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Manta Rays

April 23, 2009--Manta rays are a very popular sight for Scuba divers that visit the Flower Garden Banks National Marine Sanctuary. Their large size and graceful movements are exciting to see, and an up-close encounter with one is something no diver can ever forget! But, why should divers be the only ones to enjoy the mantas?

Over the years sanctuary staff and volunteers have captured photographs of over 60 different manta rays in the sanctuary. By looking at the unique markings on their undersides we've been able to identify each individual. These are now sorted and identified by number in a manta catalog that is available both online and on board the dive charter vessels that visit the sanctuary. You can see all of the mantas and learn more about how we identify them by visiting the online Manta Catalog.

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Name a Manta, Win a Prize

So far, just one of the manta rays in the catalog has a name. Research assistant Marissa Nuttall named her Mirame, which is Spanish for "look at me," because she's the manta that has been spotted the most times. If not for this name, we'd just be calling her M13. Visit M13 in the manta catalog to learn more about her.

Below is a photo of manta ray M26. She was spotted in both July 2003 and August 2004 at East Flower Garden Bank. The second time she was spotted was during the annual coral spawning.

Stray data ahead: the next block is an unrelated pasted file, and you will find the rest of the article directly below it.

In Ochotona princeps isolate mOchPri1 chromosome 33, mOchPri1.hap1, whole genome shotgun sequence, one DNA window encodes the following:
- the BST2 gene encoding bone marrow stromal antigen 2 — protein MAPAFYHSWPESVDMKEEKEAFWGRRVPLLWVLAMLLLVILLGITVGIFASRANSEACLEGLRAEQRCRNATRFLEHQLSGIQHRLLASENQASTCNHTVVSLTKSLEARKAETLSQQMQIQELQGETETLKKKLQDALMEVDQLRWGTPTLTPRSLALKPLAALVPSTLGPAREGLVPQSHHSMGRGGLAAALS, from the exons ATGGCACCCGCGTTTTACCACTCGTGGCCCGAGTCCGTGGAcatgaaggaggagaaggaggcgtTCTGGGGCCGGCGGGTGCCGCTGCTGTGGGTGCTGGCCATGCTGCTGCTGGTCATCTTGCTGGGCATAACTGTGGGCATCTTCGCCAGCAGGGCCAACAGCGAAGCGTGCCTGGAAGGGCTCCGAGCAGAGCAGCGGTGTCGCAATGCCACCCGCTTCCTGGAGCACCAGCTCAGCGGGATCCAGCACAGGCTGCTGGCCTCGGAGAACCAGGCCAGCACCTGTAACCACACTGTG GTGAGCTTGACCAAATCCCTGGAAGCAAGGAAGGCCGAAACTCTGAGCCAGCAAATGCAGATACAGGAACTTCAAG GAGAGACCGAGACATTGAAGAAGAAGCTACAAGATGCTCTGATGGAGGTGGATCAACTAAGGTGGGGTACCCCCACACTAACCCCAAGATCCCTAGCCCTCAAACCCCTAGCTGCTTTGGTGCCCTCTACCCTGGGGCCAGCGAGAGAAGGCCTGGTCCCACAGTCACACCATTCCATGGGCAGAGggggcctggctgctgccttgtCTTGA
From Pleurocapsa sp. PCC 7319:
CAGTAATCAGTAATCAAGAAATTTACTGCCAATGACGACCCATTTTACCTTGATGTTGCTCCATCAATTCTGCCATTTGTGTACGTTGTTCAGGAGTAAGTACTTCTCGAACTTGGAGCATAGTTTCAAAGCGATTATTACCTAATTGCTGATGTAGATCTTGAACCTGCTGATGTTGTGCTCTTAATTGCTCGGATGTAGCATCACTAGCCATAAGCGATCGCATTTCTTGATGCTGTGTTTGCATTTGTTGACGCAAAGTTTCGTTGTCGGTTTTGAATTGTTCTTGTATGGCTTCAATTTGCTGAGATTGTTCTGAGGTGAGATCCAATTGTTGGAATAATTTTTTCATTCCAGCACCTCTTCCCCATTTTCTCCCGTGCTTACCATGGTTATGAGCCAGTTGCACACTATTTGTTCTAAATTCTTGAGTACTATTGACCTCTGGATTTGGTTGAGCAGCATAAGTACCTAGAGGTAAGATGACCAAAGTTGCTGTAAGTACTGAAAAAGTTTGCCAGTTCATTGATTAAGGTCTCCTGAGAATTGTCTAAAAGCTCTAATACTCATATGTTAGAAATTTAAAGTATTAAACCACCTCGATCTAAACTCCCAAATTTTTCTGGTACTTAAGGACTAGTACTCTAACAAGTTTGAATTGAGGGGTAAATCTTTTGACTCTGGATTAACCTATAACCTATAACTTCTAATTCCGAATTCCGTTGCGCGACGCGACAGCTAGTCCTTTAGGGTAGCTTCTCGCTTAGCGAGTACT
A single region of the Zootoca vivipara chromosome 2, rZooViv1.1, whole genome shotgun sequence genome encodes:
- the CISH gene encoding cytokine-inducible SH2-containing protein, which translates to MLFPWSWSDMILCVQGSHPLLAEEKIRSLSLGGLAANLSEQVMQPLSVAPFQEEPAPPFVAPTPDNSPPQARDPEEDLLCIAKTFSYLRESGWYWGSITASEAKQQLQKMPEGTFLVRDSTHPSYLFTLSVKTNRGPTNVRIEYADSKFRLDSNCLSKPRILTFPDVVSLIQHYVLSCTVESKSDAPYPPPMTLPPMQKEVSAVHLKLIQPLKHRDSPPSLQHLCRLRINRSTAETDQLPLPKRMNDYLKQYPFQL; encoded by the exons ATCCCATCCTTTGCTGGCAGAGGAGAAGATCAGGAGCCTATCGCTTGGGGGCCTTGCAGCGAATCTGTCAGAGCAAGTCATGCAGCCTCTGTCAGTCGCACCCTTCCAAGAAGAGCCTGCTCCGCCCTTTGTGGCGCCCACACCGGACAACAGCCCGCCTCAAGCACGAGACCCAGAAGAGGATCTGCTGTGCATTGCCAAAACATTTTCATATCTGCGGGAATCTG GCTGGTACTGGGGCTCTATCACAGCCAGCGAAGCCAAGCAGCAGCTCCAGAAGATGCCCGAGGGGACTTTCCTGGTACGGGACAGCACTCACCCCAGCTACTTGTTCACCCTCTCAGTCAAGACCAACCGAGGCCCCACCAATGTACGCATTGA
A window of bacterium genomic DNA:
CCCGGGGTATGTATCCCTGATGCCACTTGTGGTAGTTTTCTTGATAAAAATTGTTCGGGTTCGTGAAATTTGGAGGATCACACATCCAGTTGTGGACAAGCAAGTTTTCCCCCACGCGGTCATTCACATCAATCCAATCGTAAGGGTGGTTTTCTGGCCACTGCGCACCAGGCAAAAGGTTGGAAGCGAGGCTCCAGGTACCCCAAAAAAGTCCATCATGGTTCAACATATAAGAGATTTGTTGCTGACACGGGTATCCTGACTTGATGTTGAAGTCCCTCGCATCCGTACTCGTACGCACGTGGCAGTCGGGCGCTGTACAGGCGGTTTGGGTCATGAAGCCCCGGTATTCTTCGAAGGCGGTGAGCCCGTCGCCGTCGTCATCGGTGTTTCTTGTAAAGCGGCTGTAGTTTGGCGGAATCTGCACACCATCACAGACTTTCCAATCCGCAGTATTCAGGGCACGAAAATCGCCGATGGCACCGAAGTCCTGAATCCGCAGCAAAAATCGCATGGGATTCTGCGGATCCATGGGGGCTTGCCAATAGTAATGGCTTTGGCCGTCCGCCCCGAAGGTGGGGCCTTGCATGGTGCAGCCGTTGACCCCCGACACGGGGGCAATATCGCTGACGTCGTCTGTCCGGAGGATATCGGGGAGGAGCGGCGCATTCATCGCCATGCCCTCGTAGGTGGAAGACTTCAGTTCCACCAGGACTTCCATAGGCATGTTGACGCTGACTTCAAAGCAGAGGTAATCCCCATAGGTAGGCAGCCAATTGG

Now it's your turn to name a manta ray! See what you can learn about manta rays by visiting the Manta Catalog and other resources. Look at the patterns on the belly of M26. Visit M26 in the manta catalog. Think about where she's been seen and when. What do you think we should name her?

Shrimp boat standing upright in the parking lot of a restaurant on the bay side of Galveston Island.

Manta ray M26 is a female. Her belly markings are a mix of spots and square blotches. In this photo, a remora (a type of fish) has attached itself on the underside of her right cephalic fin (fin near her mouth) for a free ride.

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Contest Rules

  1. Learn all you can about M26 and other manta rays, then pick a suitable name for M26.
  2. Email us at Tell us the name you chose for M26 and explain why you chose that name. Write "Manta Contest" on the subject line. OR
  3. Send us a letter at Manta Contest, FGBNMS, 4700 Avenue U, Building 216, Galveston, TX 77551. Tell us the name you chose for M26 and explain why you chose that name.
  4. Only one entry will be accepted per email or mailing address. If more than one entry is received from the same address, only the first one received will be accepted. (Addresses will not be used for anything other than contest correspondence.)
  5. Deadline for entries is May 15, 2009. Any contest emails or letters received after that date will not be considered.

If we like the name you chose the best, you will win a manta catalog poster like the one below.

Image of the Manta Rays of the Flower Garden Banks National Marine Sanctuary poster.

Win this poster by picking the best name for manta ray M26.

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Good Luck!

Teachers and other Group Leaders--please feel free to email an entry for your class/group. We'd love to have your students learn more about the sanctuary!

If you have any questions about the contest, please email us at

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Ruby brittle star in foreground, snaking across a spawning star coral in background.  Coral spawn looks like white BBs floating up from the coral.
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